As the labor market continues to evolve and fluctuate, you may find yourself hiring capable employees who may have little horticulture experience (but are willing to learn). Like teaching them how to water properly, teaching them how to scout for problems and pests is also incredibly important.

Luisa Santamaria, nursery pathology specialist, Oregon State University, spoke on the topic at Cultivate’22. She noted that while growers have seen strong sales over the past three years, they’re still constantly being challenged by pests – but that’s just one challenge in achieving plant health.

Those other challenges include good training opportunities, educational tools dedicated to the horticulture workforce, the accessibility of data from applied research and that ongoing skilled labor shortage.

“You need to start with educating your workers,” Santamaria said. “Workers need to understand their role in healthy plant production, and education needs assessment” to determine how effective it is. “The general goal is to improve best management practices that lead to a reduction of plant diseases.” A properly trained worker will improve productivity and efficiency.

In surveying nursery workers, Santamaria found some options they said would be useful for their education: nursery field days, webpages devoted to nursery problems (pests, chemicals, diseases and training), bilingual materials, demonstrations and specific trainings to explain BMPs and audiovisual support for specific topics (using videos, photos and posters).

Demonstrations and specific trainings were considered the most important, followed by nursery field days. Santamaria said the workers really enjoy learning what other nurseries are doing and interacting with other growers.

Survey takers were also asked to rate the importance of receiving training in specific areas. Topping the list was safety issues, followed by BMPs, diagnosis of pests and disease, non-chemical pest control, pesticide application and then weed identification. They noted they most often access information via search engines, then through printed materials.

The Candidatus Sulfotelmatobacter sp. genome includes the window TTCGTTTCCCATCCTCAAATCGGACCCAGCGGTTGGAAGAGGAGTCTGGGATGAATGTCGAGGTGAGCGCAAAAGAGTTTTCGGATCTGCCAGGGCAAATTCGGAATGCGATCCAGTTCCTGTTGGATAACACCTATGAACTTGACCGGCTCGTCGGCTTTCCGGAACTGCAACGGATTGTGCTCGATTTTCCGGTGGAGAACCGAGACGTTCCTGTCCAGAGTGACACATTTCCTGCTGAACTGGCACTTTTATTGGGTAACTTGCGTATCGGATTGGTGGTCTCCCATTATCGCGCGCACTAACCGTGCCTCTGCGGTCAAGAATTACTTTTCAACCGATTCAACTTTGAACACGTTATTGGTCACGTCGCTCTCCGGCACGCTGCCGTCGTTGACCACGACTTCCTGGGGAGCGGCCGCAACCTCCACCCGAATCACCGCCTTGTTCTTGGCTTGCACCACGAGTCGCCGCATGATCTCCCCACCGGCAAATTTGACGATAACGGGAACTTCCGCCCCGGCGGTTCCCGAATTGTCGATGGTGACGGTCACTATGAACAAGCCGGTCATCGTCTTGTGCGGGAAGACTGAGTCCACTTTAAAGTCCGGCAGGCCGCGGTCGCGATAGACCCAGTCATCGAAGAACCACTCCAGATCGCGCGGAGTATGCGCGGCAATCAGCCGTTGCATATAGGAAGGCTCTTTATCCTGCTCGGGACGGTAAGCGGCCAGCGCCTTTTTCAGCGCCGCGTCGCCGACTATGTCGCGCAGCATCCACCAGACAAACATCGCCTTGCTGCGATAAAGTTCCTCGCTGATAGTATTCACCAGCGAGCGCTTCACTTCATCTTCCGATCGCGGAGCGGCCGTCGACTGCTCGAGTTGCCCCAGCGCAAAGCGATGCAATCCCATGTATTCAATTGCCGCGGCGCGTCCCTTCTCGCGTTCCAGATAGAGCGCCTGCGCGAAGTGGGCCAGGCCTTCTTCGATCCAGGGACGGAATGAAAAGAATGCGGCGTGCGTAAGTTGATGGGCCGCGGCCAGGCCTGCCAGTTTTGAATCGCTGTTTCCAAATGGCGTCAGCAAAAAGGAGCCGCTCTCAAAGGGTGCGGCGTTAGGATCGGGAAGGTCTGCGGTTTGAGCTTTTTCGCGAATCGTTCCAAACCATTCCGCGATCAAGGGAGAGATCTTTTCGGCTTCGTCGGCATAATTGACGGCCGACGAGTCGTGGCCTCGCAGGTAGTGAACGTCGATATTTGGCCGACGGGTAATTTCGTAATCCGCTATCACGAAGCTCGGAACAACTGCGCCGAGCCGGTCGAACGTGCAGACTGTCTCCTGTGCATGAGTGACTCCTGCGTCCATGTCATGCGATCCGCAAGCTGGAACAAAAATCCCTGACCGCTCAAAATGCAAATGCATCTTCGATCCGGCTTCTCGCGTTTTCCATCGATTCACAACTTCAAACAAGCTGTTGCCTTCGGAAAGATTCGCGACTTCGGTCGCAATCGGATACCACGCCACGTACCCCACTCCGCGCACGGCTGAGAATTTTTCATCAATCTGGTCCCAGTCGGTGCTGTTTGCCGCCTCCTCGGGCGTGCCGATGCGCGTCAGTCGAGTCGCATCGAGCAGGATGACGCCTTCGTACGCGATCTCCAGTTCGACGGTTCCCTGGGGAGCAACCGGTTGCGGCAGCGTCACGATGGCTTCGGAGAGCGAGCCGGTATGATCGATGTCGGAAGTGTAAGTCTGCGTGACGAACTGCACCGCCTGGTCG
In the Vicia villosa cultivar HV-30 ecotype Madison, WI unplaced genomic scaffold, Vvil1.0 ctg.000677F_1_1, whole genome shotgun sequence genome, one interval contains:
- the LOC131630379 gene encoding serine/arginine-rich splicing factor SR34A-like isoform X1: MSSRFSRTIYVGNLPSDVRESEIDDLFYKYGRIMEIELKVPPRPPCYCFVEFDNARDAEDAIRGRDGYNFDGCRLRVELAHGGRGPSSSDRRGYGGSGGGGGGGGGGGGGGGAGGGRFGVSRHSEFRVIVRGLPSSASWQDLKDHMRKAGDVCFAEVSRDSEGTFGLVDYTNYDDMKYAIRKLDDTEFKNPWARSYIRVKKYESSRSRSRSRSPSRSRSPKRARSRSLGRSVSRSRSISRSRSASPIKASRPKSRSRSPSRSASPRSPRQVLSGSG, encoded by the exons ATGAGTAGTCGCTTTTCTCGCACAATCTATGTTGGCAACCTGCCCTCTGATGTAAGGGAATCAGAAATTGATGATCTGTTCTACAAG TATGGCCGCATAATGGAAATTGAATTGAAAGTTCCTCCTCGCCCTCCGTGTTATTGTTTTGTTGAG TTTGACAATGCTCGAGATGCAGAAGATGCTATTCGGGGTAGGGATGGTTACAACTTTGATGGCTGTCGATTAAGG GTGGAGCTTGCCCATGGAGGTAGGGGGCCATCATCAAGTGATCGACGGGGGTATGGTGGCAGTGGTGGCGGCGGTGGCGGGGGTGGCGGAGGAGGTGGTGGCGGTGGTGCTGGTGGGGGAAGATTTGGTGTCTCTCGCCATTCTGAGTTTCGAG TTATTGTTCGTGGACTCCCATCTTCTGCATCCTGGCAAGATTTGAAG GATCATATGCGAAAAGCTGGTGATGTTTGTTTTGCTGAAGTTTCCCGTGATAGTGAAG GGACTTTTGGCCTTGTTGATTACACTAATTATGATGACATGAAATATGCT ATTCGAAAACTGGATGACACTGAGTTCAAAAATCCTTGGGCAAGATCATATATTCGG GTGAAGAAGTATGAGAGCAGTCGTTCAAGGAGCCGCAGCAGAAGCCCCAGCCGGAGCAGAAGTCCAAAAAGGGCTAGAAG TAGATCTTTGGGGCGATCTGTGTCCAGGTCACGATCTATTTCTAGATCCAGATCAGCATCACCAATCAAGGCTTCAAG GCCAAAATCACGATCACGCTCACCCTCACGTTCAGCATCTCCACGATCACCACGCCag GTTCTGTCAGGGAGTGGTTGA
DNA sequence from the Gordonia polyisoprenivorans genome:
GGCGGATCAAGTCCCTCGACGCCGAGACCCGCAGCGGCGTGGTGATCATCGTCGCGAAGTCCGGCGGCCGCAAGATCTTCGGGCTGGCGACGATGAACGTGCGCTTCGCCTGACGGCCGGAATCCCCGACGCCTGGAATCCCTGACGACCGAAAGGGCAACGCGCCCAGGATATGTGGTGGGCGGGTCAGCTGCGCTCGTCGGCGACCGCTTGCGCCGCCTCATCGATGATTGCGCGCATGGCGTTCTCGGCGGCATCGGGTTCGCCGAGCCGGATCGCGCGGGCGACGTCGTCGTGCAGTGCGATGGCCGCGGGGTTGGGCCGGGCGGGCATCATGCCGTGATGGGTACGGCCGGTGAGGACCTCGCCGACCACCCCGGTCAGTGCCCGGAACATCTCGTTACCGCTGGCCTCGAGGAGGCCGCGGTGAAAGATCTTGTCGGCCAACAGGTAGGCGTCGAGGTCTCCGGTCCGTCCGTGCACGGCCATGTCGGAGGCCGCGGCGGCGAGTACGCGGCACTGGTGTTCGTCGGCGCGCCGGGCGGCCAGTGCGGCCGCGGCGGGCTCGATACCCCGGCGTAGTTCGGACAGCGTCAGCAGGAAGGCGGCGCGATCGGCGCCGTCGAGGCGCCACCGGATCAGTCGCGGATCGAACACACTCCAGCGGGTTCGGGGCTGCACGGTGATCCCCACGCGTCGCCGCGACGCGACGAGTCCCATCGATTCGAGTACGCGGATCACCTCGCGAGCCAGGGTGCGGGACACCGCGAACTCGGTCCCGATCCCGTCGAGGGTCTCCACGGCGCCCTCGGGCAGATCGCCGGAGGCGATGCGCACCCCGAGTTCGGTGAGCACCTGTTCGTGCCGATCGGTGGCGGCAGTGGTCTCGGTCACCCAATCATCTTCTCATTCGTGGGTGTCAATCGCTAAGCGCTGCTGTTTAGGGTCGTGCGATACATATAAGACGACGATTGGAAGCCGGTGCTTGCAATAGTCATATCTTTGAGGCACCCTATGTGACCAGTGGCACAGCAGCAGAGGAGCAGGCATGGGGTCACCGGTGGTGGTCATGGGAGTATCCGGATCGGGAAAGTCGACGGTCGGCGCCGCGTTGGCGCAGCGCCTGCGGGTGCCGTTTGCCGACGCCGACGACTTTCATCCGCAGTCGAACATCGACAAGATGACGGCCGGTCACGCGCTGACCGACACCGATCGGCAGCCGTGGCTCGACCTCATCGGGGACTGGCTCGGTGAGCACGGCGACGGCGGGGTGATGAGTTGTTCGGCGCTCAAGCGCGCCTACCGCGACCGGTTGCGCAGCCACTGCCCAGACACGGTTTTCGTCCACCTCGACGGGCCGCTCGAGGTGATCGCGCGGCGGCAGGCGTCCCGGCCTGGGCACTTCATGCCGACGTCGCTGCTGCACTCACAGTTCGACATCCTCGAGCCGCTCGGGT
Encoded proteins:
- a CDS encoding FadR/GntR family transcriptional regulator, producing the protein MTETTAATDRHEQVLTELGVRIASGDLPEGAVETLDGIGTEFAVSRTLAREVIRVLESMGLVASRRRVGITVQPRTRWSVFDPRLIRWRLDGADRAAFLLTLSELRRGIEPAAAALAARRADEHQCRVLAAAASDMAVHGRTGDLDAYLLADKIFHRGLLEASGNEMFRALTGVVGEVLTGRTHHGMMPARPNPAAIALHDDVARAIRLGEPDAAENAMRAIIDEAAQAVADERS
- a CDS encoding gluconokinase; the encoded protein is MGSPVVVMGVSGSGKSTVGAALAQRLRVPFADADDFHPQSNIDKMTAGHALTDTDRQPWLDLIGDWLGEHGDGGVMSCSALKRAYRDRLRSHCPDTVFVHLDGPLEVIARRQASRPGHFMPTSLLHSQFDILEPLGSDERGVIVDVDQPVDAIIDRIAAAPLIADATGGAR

When it comes to building their skills to scout, Santamaria said the focus should begin with general health concepts (disease vs. fungus vs. virus); then use hands-on activities (scouting, tours, etc.); and finally provide resources and other educational materials.

If you’re interested in running a workshop for your employees on scouting for pests, start with a “lecture” covering the basic concepts of plant pathology, signs vs. symptoms, a disease cycle, BMPs and integrated pest management. Following the lesson, provide handouts (either through downloadable PDFs with lots of pictures or pocket-sized, water resistant field books). Then organize hands-on activities help to break the ice and give the workers a chance to practice their new skills. “Explain the ‘why’ we’re doing something,” Santamaria said.

But scouting is only one step in the process to look for clues. Providing employees with visual aids will help them review and confirm the concepts they’ve been taught. Make scouting relevant by noting that if problems are caught early, growers can react in a timely manner. They can avoid pathogen spread by removing diseased plant material, reduce crop loss and reduce chemical applications.

Workers should also be encouraged to record their observations. It doesn’t need to be extensive – the date and location of the observation, the problem being noted and a description of what is evident (standing water, signs of disease, insects, etc.) is enough.

Writing down observations will help managers and employees remain organized. They’ll have references of the most susceptible or resistant crops for future use. And they’ll have a history of when the disease or problem was present to avoid repeated issues.

This whole process may not be easy. Santamaria noted educating the nursery workforce can be challenging due a low level of subject knowledge, unfamiliarity with computer-based learning (if you use that option) and because it takes time to build trust and confidence in your employees. “Education is not an easy process, but a lot of people want to learn,” she said.

Santamaria offered some tips in communicating science-based knowledge effectively:

  • Introduce new concepts with live experiences (hands-on activities, demonstrations, group activities, etc.)
  • Identify available resources that will help with your instruction (guest speaker, handouts, etc.)
  • Explain why the information is relevant to prevent plant problems

Ultimately, scouting plans will be different for each nursery and depend largely on their pest activity. “Know your place, know your plants, know your pests,” Santamaria stressed.

by Courtney Llewellyn